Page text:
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Why Gov’t deported Ugandan refugees

Martin Dingake of Dingake Law Partners

Following hurdles and long court battles, the government of Botswana has finally deported two Ugandan refugees who were incarcerated at the Dukwi refugee camp – while clearly acting in contempt of court.

The refugees, Musa Isabirye and Timothy Yamin had complained over living poor conditions and harassment by security agents at the migrant camp where they were residing prior to deportation.

In a court order, government was warned against deporting the Ugandan refugees. In fact, the order which was released on 23 October 2015 by Francistown High Court had barred the government or anyone from deporting them.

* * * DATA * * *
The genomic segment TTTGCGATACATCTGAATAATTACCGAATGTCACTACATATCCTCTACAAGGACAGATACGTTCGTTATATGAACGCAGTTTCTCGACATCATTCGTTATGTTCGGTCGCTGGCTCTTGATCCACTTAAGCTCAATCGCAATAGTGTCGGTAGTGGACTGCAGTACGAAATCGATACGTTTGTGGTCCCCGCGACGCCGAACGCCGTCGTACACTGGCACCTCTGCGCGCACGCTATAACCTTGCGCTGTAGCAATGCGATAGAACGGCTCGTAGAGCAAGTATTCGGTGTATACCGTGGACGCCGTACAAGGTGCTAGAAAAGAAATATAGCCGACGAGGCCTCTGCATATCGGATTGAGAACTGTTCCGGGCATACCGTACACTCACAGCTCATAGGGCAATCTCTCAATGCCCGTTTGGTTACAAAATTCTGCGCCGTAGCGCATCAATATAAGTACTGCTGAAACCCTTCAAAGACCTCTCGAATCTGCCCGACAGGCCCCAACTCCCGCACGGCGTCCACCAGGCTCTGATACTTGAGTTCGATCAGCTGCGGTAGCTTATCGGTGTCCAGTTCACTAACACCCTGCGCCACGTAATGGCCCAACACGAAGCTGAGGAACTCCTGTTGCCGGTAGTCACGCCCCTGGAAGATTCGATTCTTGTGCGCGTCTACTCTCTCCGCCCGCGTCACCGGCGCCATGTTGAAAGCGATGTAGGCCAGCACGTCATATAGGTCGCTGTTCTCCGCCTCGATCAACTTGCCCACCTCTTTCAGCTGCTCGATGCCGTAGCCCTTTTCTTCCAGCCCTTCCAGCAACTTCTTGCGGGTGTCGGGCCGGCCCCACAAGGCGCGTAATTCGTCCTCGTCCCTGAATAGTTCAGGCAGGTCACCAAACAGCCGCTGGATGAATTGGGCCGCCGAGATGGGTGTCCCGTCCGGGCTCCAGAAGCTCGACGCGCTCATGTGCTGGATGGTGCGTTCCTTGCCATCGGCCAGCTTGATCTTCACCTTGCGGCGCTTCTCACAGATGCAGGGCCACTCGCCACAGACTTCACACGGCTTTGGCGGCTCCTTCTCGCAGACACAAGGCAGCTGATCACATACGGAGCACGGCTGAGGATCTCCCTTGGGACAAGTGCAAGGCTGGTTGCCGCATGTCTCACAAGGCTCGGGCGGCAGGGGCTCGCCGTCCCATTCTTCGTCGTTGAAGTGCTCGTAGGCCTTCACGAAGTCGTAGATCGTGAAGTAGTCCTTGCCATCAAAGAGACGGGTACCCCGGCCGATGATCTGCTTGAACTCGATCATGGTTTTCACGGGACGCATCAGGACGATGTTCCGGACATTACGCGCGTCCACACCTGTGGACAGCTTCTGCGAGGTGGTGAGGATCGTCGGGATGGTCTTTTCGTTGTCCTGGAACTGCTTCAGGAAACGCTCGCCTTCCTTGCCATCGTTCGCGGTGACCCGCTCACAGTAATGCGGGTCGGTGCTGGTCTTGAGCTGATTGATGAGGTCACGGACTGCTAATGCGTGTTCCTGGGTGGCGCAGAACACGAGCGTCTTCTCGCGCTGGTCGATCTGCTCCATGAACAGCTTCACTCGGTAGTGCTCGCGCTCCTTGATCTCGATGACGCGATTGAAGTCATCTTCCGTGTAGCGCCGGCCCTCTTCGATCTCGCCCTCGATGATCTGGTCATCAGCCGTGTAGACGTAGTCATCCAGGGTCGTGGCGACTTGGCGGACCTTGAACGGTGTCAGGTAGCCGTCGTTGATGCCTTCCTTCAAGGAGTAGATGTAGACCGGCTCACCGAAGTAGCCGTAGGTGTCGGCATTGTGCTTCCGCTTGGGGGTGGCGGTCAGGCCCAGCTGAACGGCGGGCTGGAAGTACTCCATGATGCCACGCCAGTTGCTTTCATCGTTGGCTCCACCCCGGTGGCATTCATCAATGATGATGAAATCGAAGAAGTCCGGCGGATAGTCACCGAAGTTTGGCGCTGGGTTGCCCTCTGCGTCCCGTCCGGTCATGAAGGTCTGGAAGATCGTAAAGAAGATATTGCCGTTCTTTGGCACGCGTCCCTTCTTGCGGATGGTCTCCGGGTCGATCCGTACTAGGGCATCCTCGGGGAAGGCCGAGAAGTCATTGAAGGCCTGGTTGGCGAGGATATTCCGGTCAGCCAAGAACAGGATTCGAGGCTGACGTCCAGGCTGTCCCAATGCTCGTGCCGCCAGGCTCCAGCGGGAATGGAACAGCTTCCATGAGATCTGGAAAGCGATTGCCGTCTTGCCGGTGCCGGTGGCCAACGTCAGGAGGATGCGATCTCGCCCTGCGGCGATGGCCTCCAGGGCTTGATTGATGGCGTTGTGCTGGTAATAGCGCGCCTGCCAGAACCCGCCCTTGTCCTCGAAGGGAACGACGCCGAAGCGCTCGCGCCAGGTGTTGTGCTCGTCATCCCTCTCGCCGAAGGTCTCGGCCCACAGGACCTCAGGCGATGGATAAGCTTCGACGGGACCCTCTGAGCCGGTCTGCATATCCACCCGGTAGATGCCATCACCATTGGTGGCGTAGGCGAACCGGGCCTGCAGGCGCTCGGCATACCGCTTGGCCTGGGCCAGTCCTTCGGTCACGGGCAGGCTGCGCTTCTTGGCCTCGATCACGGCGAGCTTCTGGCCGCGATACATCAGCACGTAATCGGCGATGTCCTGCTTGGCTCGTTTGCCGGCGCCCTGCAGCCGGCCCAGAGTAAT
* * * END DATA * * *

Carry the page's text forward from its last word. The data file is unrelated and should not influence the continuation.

The court order stated that: “the respondents or anyone acting under their authority are prohibited and/or interdicted from deporting the applicants until the application for an interim interdict is determined to its finality.”

It further ruled that “the notice prohibiting applicants (refugees) legal representatives from consulting their clients is declared unconstitutional, irrational and unlawful. The applicants’ legal representatives are hereby permitted to consult applicants.”

WeekendPost can confirm that the refugees were on Monday night (26 October 2015) around 10pm last week deported under harsh circumstances.

In addition, their lawyer Martin Dingake of Dingake Law Partners was denied access to properly consult with them prior to their extradition, following their brief detention at Sir Seretse Khama Airport police station.